New Mexico, the newest state to decriminalize cannabis possession

Apr 8, 2019

On April 3, New Mexico became the newest state to decriminalize pot-possession. The law, which moves marijuana possession from a criminal conviction to a civil citation, goes into effect on July 1 of this year.

Governor Michelle Lujan Grisham signed SB 323 into law, which makes possession of less than half an ounce of weed a civil citation that comes with a whopping $50 fine rather than a conviction on a person’s criminal record.

The signage of SB 323 into law marks New Mexico as the 24th state to officially lessen criminal penalties for cannabis possession. Unfortunately, the new measure does not address either the legalization of recreational marijuana use or the sale of marijuana for recreational purposes.

[Cannabis decriminalization bill takes another step forward in the Texas Legislature]

While Grisham supports legalization, and voters approve of the issue at a rate of 60 percent according to a survey conducted in 2018, the Land of Enchantment state has yet to pass substantive policy language which lends to the legalization of cannabis.

A bill which would have legalized the recreational use of cannabis narrowly survived the committee process in the state House, but ultimately stalled in the Senate.

The bill that made state history but not state law

New Mexico’s legislature was on the cusp of getting a legalization bill through the legislative process and onto the governor’s desk. This legalization bill was the first of its kind to survive to the second legislative house, but ultimately stalled in the Senate Finance Committee.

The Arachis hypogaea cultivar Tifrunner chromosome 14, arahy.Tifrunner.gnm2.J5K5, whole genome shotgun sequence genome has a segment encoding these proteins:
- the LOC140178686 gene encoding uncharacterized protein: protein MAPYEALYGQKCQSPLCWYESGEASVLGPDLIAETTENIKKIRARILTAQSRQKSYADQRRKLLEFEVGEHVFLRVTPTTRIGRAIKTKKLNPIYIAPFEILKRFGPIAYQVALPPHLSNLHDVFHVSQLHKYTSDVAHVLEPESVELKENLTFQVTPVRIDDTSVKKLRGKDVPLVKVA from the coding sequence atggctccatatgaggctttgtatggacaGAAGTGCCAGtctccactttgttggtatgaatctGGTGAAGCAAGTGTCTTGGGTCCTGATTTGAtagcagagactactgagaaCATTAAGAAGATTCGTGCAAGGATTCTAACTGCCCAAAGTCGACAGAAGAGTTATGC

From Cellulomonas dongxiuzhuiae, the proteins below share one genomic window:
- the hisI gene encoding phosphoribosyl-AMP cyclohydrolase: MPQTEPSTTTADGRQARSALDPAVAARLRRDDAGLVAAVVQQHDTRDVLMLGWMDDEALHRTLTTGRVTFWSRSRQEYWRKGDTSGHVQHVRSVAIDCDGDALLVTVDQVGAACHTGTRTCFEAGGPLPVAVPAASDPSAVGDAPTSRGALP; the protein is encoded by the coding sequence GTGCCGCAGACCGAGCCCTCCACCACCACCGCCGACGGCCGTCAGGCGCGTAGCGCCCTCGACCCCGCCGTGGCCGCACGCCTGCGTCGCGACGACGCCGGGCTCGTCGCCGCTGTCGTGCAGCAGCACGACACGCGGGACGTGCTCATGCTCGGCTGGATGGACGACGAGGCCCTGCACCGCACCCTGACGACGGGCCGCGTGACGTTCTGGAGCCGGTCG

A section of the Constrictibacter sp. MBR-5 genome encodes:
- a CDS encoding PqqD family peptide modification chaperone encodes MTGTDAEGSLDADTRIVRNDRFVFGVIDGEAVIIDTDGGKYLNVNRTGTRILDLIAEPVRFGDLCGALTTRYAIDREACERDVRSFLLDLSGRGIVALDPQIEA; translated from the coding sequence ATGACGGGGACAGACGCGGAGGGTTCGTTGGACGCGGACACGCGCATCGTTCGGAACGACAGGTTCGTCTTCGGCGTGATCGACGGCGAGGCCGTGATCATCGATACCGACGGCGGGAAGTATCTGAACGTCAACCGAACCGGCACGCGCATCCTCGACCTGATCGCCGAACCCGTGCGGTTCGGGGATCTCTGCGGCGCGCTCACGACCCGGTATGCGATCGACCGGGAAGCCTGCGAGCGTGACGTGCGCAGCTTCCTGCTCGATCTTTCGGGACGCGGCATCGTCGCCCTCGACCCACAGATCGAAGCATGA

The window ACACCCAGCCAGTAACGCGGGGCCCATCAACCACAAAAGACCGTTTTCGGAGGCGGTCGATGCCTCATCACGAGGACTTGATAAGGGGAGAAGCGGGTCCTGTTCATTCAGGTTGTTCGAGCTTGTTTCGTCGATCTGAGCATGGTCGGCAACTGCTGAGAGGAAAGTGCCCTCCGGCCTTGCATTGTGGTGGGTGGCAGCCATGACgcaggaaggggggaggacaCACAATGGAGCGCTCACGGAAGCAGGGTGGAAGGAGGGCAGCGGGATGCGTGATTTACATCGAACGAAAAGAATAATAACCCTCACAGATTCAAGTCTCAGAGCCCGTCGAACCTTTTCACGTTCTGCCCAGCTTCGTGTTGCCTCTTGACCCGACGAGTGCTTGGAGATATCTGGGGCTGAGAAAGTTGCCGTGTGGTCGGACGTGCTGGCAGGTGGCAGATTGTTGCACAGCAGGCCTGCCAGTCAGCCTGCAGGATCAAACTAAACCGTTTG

State Speaker of the House Brian Egolf told local news channel KOB4 that he felt the bill could have survived the second house if it had been given a proper committee hearing, but he remains optimistic about legalization’s chances in the coming years.

“I think we got really far, and sometimes these bills, you just have to kind of keep at it year after year, and when we look at the creation of the medical cannabis program, that wasn’t done in a single year either,” Egolf said. “It followed a path very similar to the one recreational cannabis is on. It came back year after year after year. I think it took three or four sessions to finally get it done.”

[Mexico using cryptocurrency to boost local agriculture and legitimize cannabis sales]

In spite of the fact that the legalization bill did not pass, it paved the way for potential policies for pot-entrepreneurs.

The legalization bill would have established a network of marijuana dispensaries owned and operated by the state. Through this network, the state would license private growers and manufacturers to produce pot for retail purposes. Then the state’s retail stores could accept the pot on consignment, meaning that growers and manufacturers wouldn’t be paid until after the pot products had sold.

This network of marijuana dispensaries would be utterly unique to New Mexico as no other state has a licensing system like the one proposed in the failed bill; however, it is similar to the alcohol selling model that states like Utah and New Hampshire currently have.

In spite of the fact that the legalization bill failed, Grisham has vowed to make legalization part of her 2020 legislative agenda. As the 2020 legislative session is only 30 days long, she will have considerable influence over the legislature’s calendar.

Add comment